Chole Bhature – Chole which is a spicy chickpea curry dish heavy on onions and cilantro. While Bhature is a fried bread paired well with it. This is a very popular street food dish; every Punjabi has their opinion on where the best one is.

Chana Masala – This is the chickpea curry of chickpea curries. Chana Masala is found everywhere in Punjab. Similar to Chole, but a lot of more complex flavors and often spicier than hell itself.

The Golden Temple

The centre of Amritsar and the entire Sikh faith is the Golden Temple. This massive complex features a sacred lake in which Sikh followers bathe, in the centre lies the solid gold-plated temple which recites Sikh prayers 24/7. The Golden temple is also home to the world’s largest communal kitchen which serves a free vegetarian meal to anyone from any faith at any time. This meal has been served for over 300 years.

Entering the temple, you must cover your head (head covers offered outside) and walk barefoot through the water basins at the entrance to clean your feet. From there you can walk the outside of the lake and enjoy the views or enter the golden temple to see the holy scripts with the pilgrims. Joining in on the communal kitchen is a must as well! Punjabi people are extraordinarily friendly, and you will most likely meet many friends when you sit down to eat.

Deciding what time of day to visit can be hard so what I recommend is to make two visits. Arriving just before sunset many pilgrims come to bathe and wake up to the morning prayers while at sunset you watch the temple light up in all its golden glory. My all-time favourite is sunset because of the energy of the local people!

Mata Temple

With the Sikh Golden Temple taking most of the highlight there is however a hidden wonder in Amritsar. Mata Temple which is not Sikh but Hindu is not just a temple, but a journey I’m not likely to forget and neither will you!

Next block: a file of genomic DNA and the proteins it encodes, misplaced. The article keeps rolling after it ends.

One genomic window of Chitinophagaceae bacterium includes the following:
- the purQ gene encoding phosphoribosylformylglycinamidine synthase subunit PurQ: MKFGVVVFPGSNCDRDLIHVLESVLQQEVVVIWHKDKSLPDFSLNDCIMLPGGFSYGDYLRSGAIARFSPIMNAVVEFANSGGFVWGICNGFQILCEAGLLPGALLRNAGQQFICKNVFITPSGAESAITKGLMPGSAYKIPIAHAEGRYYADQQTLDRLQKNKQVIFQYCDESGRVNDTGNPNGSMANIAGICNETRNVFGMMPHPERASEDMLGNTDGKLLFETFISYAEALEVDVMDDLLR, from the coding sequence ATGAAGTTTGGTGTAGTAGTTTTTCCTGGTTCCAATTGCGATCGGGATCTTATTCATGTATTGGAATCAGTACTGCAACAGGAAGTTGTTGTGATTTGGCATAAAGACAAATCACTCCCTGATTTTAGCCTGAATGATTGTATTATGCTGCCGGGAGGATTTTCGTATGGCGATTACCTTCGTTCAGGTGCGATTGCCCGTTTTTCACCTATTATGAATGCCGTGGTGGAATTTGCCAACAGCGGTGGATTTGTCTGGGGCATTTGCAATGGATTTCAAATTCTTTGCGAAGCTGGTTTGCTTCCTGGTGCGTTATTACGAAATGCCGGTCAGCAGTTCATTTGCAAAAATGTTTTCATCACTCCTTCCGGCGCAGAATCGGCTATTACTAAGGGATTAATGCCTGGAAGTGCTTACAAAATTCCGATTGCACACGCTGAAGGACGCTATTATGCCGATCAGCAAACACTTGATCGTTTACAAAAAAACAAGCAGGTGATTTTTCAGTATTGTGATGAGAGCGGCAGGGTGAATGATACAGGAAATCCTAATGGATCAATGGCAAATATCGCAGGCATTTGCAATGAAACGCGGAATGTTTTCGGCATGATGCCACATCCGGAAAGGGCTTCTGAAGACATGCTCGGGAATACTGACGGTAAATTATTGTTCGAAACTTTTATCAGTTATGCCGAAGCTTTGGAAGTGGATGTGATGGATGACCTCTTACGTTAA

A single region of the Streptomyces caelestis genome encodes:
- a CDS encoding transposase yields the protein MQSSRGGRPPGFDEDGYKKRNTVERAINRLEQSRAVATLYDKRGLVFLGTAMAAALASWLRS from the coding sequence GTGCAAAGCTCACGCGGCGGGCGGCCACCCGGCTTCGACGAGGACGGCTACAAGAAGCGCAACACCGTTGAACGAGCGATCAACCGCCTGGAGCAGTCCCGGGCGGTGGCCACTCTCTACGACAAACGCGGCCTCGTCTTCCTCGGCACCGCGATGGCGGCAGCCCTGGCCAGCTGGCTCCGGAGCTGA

From the outside, Mata appears to be a regular temple but follow the pilgrim path and you will crawl through bejewelled caves, enter through a serpent’s mouth, navigate through a room of Shiva lingams and encounter colourful deities you have never seen before. Not a lot of travelers make it to this one as they focus on the Golden Temple, but Mata Temple is quite possibly the most“interesting” temple I have visited in this corner of India!

Wagah/Attari Border Closing Ceremony

The partition was meant to divide India and Pakistan avoiding religious conflict and war. When the borders were carved out that’s exactly what happened, years of violence-plagued the continent. Now the massive border between the two countries has only one official border crossing. This crossing borders the towns of Attari and Wagah, they are is still very tense due to the political rivalry left over from the partition. 

Although it’s a scary place every evening the two countries put on a show called the border closing ceremony. Here all are welcome to watch the border guards decked out in their colourful outfits kick their legs, yell, and prance around. Competing in a battle of theatrical performances.
I have seen the show on both sides and I can tell you this, both India and Pakistan are equally passionate about their side. The cheering is contagious and witnessing the passion within the locals is inspiring. So I highly encourage you to join in with the national pride as this is one hell of an experience and worth coming to this far-flung corner of India!

Stephen Gollan

Uncharted Backpacker is a glimpse at the past eleven years of globetrotting I have done. Now at over ninety countries I share my travel knowledge for you so you too can travel the world and see what wonders it has to offer.